Climate Change Pushing Tropics Farther, Faster
Richard A. Lovett
for National Geographic News
|December 3, 2007|
Over the past 25 years the tropics have expanded by as much as 300 miles (500 kilometers) north and south—evidence of climate change in action, a new study says.
This not only means that rain-drenched regions near the Equator are growing, experts say, but also that global warming may be pushing deserts poleward in places such as the U.S. Southwest, Mexico, Australia, South Africa, South America, and the Mediterranean.
(See a map of where global warming will hit the hardest.)
"The rate of increase is pretty big," said study lead author Dian Seidel of the National Oceanographic and Atmospheric Administration's (NOAA) Air Resources Laboratory in Silver Spring, Maryland.
"It's several degrees of latitude over the course of 25 years."
Tracking Air Circulation
If it sounds strange to think of the tropics as expanding, that's because geographers and climate scientists view them differently. To mapmakers, the tropics are simply the regions between 23.5 degrees north and south latitude, where at least once a year the sun is directly overhead.
But Seidel and her team based their definition of the tropical belt on air circulation.
Near the Equator, moist air rises, producing clouds and ideal conditions for rain forests.
That air then moves poleward—north in the Northern Hemisphere, south in the Southern Hemisphere.
Wrung dry of moisture, the air eventually descends back to Earth, producing deserts. Surface breezes then angle back toward the Equator, completing the cycle.
Seidel's team used meteorological and satellite data to find the northern and southern edges of this zone, mapping changes from the late 1970s to the present.
Within the tropics, for example, there is less stratospheric ozone—the compound that absorbs harmful UV radiation from the sun—than in the zones to the north and south.
Jet streams—fast-moving air currents traveling through Earth's atmosphere—are also influenced by the air circulation boundary between the tropics and other zones.
Also, satellites can "see" the temperature difference between cold, high-altitude cloud tops near the Equator and warmer surface lands in the cloudless dry zones to the north and south.
Seidel's team tracked changes in five measures of the tropical-subtropical air circulation boundary.
All five showed that the tropical zone was steadily broadening, at a rate of 2.5 to 4.8 degrees latitude every 25 years.
The study appears in the advance online edition of the new journal Nature Geoscience.
Faster Than Anticipated
Global climate-change models predict that the tropics will expand as Earth warms up, Seidel said, but her team's observed expansion was much faster than predicted.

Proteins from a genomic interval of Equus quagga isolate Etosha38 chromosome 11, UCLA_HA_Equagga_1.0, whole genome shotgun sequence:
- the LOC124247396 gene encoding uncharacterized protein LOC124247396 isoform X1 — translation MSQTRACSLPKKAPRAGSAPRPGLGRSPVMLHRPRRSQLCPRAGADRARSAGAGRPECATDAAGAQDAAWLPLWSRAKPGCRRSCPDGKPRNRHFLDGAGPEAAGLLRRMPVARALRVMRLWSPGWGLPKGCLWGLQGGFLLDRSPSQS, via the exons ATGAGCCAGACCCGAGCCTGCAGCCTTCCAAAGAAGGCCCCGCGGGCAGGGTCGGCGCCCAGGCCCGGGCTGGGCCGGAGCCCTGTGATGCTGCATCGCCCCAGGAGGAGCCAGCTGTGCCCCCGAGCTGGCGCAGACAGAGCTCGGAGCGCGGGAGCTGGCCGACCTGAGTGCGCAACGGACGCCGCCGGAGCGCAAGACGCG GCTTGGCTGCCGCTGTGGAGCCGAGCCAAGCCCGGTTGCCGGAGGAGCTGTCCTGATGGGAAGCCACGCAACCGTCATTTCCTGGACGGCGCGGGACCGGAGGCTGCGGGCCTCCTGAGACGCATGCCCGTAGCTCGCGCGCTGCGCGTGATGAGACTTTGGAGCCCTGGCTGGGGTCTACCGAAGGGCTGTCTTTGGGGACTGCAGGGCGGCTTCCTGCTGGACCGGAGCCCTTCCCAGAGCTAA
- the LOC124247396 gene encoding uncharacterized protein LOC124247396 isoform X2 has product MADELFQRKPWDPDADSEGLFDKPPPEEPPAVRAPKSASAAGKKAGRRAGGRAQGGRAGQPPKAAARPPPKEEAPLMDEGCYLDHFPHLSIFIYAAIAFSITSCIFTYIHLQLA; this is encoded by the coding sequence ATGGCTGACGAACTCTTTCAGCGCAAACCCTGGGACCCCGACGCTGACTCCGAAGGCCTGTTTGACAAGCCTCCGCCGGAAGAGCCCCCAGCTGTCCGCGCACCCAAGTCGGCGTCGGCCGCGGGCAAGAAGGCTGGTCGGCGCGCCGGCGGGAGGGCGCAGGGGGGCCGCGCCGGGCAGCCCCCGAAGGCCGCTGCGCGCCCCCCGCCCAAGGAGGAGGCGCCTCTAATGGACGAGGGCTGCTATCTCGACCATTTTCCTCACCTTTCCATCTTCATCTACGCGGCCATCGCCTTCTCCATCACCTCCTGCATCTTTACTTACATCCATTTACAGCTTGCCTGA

"The models indicate only fractions of a degree," she said.
Seidel and colleagues aren't sure why the tropics' spread has been so much more rapid.
But she thinks it might have something to do with the stratosphere, the second layer of Earth's atmosphere, which isn't well represented in most climate models.
Because current models don't explain what's going on, it's impossible to tell whether the tropics expansion is part of a cycle that might reverse in the future or an indicator that global warming is having stronger-than-anticipated effects.
If the trend continues, however, the impacts would extend well beyond the tropics.
That's because the shift in the Northern and Southern Hemisphere jet streams could alter the tracks of storms, such as those that hit the U.S. West Coast each winter.
"If some of that storminess moves farther north, there is potential for changes in water supply [and] snowpack—things that determine climate in mid-latitudes, where a lot of agriculture is dependent on reliable rainfall," Seidel said.
(Related news: "Humans Changing Rainfall Patterns, Study Says" [July 23, 2007].)
Steven Running, a professor of ecology at the University of Montana who was not involved in the study, said there could be ecological changes.
"Biogeographers define tropical ecosystems [as existing] in climate zones where it never freezes—a very fundamental biophysical threshold," Running said by email.
That keeps cold-intolerant species—such as mosquitoes—from migrating into today's temperate latitudes, he said. (Read about dengue fever's spread and its link to climate change.)
"If tropical climates move, the tropical-temperate geographic transition of ecosystems will be disrupted—with very unpredictable consequences."
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